Bury-based FTSE 100 retailer JD Sports Fashion plc announced on Wednesday that executive chairman Peter Cowgill will step down from his role with immediate effect amid a push for stronger governance at the firm.
The company’s shares fell as much as 6%.
The UK’s Competition and Markets Authority (CMA) announced in February that JD Sports Fashion and Rochdale-based Footasylum had been fined almost £5 million “after breaching the rules around a merger blocked by the CMA.”
JD Sports said on Wednesday that “as a consequence of an ongoing review of its internal governance and controls” it has decided to accelerate the separation of the roles of chair and chief executive officer at the firm.
The company’s new interim CEO is Kath Smith — currently senior independent director.
Smith said that as JD Sports’ business became bigger and more complex “what is clear is that our internal infrastructure, governance and controls have not developed at the same pace.”
Helen Ashton, currently a non-executive director and chair of the audit & risk committee at JD Sports, will become interim non-executive chair.
Ashton joined the JD Sports board in November 2021 and has held a range of executive level roles including at ASOS, Lloyds Banking Group and Barclays, and CEO positions in high-growth private businesses.
“Kath has considerable sports and outdoor industry experience having worked for over 25 years in the sector as managing director of the Adidas and Reebok brands and her previous position prior to joining the board was GM and vice president of The North Face EMEA,” said JD Sports.
“Kath will work closely with the senior leadership team to continue to deliver on the group‘s proven and successful strategy.
“The process to recruit a chief executive officer remains ongoing and a process will now commence to recruit a new non-executive chair.”
Ashton said: “The business has developed strongly under Peter’s leadership into a world-leading multi-channel retailer with a proven strategy and clear momentum.
“However, as our business has become bigger and more complex, what is clear is that our internal infrastructure, governance and controls have not developed at the same pace.
“As we capitalise on the great opportunities ahead of us, the board is committed to ensuring that we have the highest standards of corporate governance and controls appropriate to a FTSE-100 company to support future growth.”
On February 14, the Competition and Markets Authority (CMA) announced that JD Sports Fashion and Rochdale-based Footasylum had been fined almost £5 million “after breaching the rules around a merger blocked by the CMA.”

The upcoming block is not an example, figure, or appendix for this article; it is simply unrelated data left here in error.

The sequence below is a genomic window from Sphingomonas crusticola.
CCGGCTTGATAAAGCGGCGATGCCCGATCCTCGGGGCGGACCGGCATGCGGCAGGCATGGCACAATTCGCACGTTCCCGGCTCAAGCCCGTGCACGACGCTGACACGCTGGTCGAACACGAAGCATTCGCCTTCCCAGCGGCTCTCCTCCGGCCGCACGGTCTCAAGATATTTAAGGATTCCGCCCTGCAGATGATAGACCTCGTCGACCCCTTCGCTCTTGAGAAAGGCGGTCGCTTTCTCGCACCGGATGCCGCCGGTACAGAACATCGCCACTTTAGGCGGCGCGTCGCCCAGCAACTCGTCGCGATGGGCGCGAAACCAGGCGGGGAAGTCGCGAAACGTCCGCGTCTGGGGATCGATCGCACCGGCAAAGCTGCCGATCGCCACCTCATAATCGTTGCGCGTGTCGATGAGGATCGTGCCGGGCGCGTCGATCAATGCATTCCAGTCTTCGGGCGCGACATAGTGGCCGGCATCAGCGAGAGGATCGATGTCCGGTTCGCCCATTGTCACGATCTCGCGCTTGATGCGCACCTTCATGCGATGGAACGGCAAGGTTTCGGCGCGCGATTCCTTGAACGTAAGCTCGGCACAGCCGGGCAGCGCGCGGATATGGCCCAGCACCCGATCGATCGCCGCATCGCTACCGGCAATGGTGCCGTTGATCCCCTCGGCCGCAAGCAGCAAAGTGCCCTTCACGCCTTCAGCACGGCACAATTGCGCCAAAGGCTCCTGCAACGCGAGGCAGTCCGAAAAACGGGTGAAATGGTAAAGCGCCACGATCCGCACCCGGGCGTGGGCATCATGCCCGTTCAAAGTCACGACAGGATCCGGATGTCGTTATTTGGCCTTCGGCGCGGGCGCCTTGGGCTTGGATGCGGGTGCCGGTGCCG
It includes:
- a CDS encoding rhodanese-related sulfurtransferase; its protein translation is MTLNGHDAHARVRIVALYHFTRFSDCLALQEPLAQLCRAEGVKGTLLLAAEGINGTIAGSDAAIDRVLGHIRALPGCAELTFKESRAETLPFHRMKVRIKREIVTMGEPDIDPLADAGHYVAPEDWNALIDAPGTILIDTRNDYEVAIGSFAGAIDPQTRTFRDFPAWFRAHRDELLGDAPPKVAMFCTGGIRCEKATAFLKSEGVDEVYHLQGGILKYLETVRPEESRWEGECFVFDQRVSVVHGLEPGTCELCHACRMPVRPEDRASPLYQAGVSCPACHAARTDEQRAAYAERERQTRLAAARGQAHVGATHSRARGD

The CMA said the breaches include the sharing of commercially sensitive information between the CEOs of JD Sports and Footasylum.
JD Sports’ majority shareholder Pentland Brands said new leadership and a change in governance structure were “necessary steps to ensure the long-term, sustainable growth of the business and that JD embraces the scrutiny and responsibility which comes with being a FTSE 100 company.”
Pentland said in a statement: “The JD team, under Peter Cowgill’s leadership, has delivered an unprecedented period of success over a number of years which has led to significant growth in the business and its operations.
“With such growth comes a responsibility to ensure the business continues to evolve its internal organisation.
“As supportive, long-term shareholders we recognise that now is the right time for the business to fulfil its future ambitions under a new governance structure and new leadership.”
AJ Bell investment director Russ Mould said: ” … it’s clear the announcement (of Cowgill’s departure) has created significant concern.
“Cowgill’s immediate departure brings to an end an extremely successful tenure at the top of the sports apparel seller, where he helped the company to be among the best performing names on the stock market before this year’s big sell-off.
“Coming just five months after a £5 million fine was issued by the regulator it appears JD is keen to get its ducks in a row and finally address corporate governance concerns by splitting the role of CEO and chair.
“There are reports Cowgill opposed some of these changes and investors must decide whether the apparent governance improvements were worth losing such a successful leader of the business.”